Keep Colorectal Cancer at Bay

Learn how to reduce your risk of colorectal cancer by changing your lifestyle now.

Colorectal cancer, also known as colon or bowel cancer, is the most common cancer in Singapore among men, and the second most common cancer in women after breast cancer. Both men and women are equally at risk of colon cancer, but men are more likely to develop rectal cancer.

Colon cancer may also be hereditary. The two most commonly inherited syndromes are hereditary nonpolyposis colorectal cancer (HNPCC) and familial adenomatous polyposis (FAP). Carriers of such genes usually develop colon cancer at a younger age. Women with HNPCC are also at risk of developing other cancers, such as ovarian and uterine cancer. The BRCA-1 gene, which puts carriers at risk for breast and ovarian cancer are also at an increased risk of colorectal cancer.

Singapore has more than 1,200 colon cancer cases every year, and the figure is expected to rise as society becomes more affluent. This is because some of the factors that make people more susceptible to colorectal cancer are usually seen in developed economies: rich food, red meat, processed food, sedentary lifestyles, low-fibre diets, obesity and smoking.

How do you screen for colorectal cancer?

As the early stages of colorectal cancer have no symptoms, it is recommended that stools should be checked for occult blood once you reach 50 years old. This is done through test kits called the faecal occult blood test and faecal immunochemical test. Both kits test for the presence of blood not visible to the naked eye, which allows cancer to be detected.

Both kits are cheap and safe but are not very sensitive in detecting polyps, abnormal small growths on the inner lining of the large intestine. Most colorectal cancers start off as polyps. If such polyps are detected and removed before they turn cancerous, the cancer can be prevented. This can be done through a colonoscopy, in which a long flexible tube is inserted into the colon. As it is able to detect and remove such polyps, colonoscopy procedures have been shown to reduce colon cancer by 80% to 90%.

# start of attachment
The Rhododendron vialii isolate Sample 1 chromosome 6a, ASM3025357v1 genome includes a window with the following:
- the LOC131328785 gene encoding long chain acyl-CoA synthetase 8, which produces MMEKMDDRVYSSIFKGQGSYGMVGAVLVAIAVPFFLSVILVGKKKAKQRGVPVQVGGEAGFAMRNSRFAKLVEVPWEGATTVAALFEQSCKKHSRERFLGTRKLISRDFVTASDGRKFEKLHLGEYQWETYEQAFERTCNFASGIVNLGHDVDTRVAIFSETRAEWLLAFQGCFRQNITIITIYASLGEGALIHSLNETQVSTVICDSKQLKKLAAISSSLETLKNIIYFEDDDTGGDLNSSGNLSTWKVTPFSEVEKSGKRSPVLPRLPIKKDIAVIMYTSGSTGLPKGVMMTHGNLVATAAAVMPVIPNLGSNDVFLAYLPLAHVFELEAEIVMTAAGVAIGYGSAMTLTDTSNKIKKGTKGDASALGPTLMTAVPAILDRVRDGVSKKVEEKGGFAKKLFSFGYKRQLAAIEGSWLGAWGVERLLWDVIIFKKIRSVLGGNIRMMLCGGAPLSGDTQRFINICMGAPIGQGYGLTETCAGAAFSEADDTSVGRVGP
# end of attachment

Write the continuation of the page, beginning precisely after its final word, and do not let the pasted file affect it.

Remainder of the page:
By the time cancer symptoms appear, the cancer may already be at an advanced stage. Some symptoms include blood in stools, a change in bowel habits, and recurrent unexplained abdominal pain.

How is colorectal cancer treated?

Surgeons can use keyhole surgery to remove tumours that aren’t too big. This means less post-operative pain, an earlier hospital discharge, an earlier return to normal activities and better cosmetic outcomes.

The survival rate for patients with Stage IV colorectal cancer has increased over the past two decades. For colorectal cancer, the liver and the lung are two of the most common sites where the cancer cells can spread to.

Ways to reduce your colorectal cancer risk:

  • Reduce your intake of red and processed meats.
  • Increase your intake of vegetables and fruits.
  • Have an active lifestyle and exercise regularly.
  • Stop smoking.
  • Maintain a healthy weight.
  • If you’re 50 and above, schedule colonoscopy screening with a specialist.


This article was written by Dr Ho Choon Kiat, Laparoscopic, Hepato-Pancreato-Biliary and General Surgeon at Thomson Surgical Centre.